Much like Band-Aids or Kleenex, GoPro makes products so good that their brand name is synonymous with the product itself. GoPro’s portable video cameras set the standard for action cameras: they’re durable enough to withstand just about any outdoor activity, they’re easy enough for anyone to use, and they include features typically reserved for far pricier cameras.

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From standard bike mounts, to suction cup mounts, to aerial mounts for drones, you’ll be hard pressed to find an object a GoPro can’t be attached to by some means or another (a pair of zip-ties will even often get the job done, for a DIY approach). Add waterproofing and the ruggedization of GoPro’s most recent action cams, and you have yourself a nearly indestructible camera that can be placed anywhere you can imagine. We’ve compiled a list of some of our favorite GoPro accessories.

This is the best single-lens action cam you can get from GoPro at the moment in features and performance. Compared with the Hero 7 Black, there are a lot of feature tweaks and updates that make it just generally easier to use and a better camera, regardless of what you're shooting. But for those who use a GoPro regularly, things like the redesigned waterproof body that allows you to attach the camera directly to GoPro mounts, a customizable interface with shooting presets and improved image stabilization all add up to a worthwhile update. The lens is now made with Gorilla Glass that's twice as impact-resistant as the glass on past Hero models. Read about the GoPro Hero 8 Black.


All GoPro cameras cover the basics of action cameras: they’re portable, waterproof, and rugged enough to tag along on any outdoor adventure, and they also take high-quality video. Beyond that, however, there are some big differences across the product line, including some features that are worth paying extra for. Here are the GoPro camera capabilities to consider keeping on your short list.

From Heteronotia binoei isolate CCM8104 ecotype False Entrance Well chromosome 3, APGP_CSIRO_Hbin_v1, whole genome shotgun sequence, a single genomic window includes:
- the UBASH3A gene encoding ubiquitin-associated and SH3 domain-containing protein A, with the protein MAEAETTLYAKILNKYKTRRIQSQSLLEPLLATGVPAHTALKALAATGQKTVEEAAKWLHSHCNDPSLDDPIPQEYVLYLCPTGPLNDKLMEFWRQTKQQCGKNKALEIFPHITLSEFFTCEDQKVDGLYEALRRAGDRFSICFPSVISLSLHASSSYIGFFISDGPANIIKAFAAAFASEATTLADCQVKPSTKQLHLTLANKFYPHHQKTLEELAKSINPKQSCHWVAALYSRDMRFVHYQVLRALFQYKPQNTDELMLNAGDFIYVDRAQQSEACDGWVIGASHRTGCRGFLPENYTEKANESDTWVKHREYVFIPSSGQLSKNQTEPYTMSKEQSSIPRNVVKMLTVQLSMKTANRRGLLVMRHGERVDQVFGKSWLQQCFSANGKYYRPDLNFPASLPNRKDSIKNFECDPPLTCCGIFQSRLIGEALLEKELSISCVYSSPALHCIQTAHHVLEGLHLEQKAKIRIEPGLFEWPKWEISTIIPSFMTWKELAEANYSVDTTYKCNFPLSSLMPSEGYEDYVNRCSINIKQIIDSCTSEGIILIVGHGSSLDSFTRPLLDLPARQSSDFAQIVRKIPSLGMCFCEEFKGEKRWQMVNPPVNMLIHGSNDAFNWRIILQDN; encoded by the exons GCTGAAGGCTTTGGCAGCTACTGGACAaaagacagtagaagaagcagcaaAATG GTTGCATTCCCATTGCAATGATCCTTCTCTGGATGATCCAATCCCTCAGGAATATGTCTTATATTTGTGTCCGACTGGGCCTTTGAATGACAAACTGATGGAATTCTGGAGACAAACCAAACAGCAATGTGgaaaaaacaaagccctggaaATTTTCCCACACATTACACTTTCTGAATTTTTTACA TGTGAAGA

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The Hero 7 Silver also has a lower-end 10-megapixel sensor. Its 4K footage doesn’t look as sharp to detailed as the Black models, and that’s down to the quality and size of the sensor, not just its resolution. You also miss out on RAW photo capture, the Black series’ super-effective HyperSmooth stabilisation (it does have electronic stabilisation, though) and 60fps 4K shooting.
But it’s not only the lens lending credit to the impressive video GoPros capture. GoPro’s new Hero6 Black captures 4K video at 60 frames per second (fps) and Full HD 1080 at up to 240 fps. This isn’t just impressive for such a small camera — few interchangeable lens models have achieved 4K/60, with the $2,000 Panasonic Lumix GH5 being the first. As for still photography, the Hero6 shoots 12-megapixel images with features such as WDR (wide-dynamic range, GoPro’s lingo for high-dynamic range or HDR) and RAW file capture. And a new image processor — a first for GoPro cameras — helps improve performance and image stabilization. GoPro has managed to put all of this into a camera that’s not much larger than most DSLR batteries.

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